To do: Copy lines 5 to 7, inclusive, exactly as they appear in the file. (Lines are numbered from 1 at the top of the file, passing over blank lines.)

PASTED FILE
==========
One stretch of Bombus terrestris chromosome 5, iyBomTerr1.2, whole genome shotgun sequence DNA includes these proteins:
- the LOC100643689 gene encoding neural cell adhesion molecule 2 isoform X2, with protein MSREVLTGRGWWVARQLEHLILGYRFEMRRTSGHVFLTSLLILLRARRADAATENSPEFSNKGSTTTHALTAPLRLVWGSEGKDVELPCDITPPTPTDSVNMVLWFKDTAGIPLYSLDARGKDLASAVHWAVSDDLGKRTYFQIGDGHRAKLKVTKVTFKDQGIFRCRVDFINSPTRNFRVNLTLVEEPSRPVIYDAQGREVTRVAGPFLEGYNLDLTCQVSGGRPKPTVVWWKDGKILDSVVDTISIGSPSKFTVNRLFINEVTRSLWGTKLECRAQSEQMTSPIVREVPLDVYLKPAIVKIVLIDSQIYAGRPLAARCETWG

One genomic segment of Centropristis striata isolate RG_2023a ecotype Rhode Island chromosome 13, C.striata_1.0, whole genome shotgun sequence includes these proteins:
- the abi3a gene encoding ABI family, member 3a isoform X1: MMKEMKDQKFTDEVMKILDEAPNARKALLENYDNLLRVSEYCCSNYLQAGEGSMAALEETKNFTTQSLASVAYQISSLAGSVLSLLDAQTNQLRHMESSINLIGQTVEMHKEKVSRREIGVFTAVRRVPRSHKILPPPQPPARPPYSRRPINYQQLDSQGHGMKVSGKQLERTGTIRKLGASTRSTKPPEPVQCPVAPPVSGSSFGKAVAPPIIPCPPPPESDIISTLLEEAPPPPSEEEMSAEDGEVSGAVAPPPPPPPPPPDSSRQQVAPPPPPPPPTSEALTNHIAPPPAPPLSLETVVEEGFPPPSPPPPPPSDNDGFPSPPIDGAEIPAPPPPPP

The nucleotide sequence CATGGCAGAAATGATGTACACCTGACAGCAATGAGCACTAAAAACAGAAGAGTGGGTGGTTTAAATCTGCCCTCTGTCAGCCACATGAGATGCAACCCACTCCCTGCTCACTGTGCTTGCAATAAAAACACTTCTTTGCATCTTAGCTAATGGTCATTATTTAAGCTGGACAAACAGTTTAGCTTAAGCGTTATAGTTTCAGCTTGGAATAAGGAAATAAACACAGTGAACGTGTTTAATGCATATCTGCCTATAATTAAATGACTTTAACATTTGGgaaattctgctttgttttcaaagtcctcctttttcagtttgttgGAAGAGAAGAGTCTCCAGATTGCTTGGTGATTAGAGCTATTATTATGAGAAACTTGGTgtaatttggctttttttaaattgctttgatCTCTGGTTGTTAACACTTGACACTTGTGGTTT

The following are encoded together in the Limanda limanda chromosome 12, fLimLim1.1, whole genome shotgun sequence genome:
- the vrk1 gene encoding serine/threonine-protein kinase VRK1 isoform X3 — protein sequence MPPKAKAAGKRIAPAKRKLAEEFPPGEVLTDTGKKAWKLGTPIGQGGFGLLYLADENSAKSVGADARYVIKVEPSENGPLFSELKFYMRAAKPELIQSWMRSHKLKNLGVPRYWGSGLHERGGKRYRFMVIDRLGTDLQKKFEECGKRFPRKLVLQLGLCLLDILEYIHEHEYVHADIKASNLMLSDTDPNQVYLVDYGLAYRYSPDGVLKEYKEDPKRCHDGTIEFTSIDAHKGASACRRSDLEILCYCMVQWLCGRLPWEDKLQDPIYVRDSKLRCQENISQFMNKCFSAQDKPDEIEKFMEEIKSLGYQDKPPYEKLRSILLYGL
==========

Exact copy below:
The nucleotide sequence CATGGCAGAAATGATGTACACCTGACAGCAATGAGCACTAAAAACAGAAGAGTGGGTGGTTTAAATCTGCCCTCTGTCAGCCACATGAGATGCAACCCACTCCCTGCTCACTGTGCTTGCAATAAAAACACTTCTTTGCATCTTAGCTAATGGTCATTATTTAAGCTGGACAAACAGTTTAGCTTAAGCGTTATAGTTTCAGCTTGGAATAAGGAAATAAACACAGTGAACGTGTTTAATGCATATCTGCCTATAATTAAATGACTTTAACATTTGGgaaattctgctttgttttcaaagtcctcctttttcagtttgttgGAAGAGAAGAGTCTCCAGATTGCTTGGTGATTAGAGCTATTATTATGAGAAACTTGGTgtaatttggctttttttaaattgctttgatCTCTGGTTGTTAACACTTGACACTTGTGGTTT

The following are encoded together in the Limanda limanda chromosome 12, fLimLim1.1, whole genome shotgun sequence genome:
- the vrk1 gene encoding serine/threonine-protein kinase VRK1 isoform X3 — protein sequence MPPKAKAAGKRIAPAKRKLAEEFPPGEVLTDTGKKAWKLGTPIGQGGFGLLYLADENSAKSVGADARYVIKVEPSENGPLFSELKFYMRAAKPELIQSWMRSHKLKNLGVPRYWGSGLHERGGKRYRFMVIDRLGTDLQKKFEECGKRFPRKLVLQLGLCLLDILEYIHEHEYVHADIKASNLMLSDTDPNQVYLVDYGLAYRYSPDGVLKEYKEDPKRCHDGTIEFTSIDAHKGASACRRSDLEILCYCMVQWLCGRLPWEDKLQDPIYVRDSKLRCQENISQFMNKCFSAQDKPDEIEKFMEEIKSLGYQDKPPYEKLRSILLYGL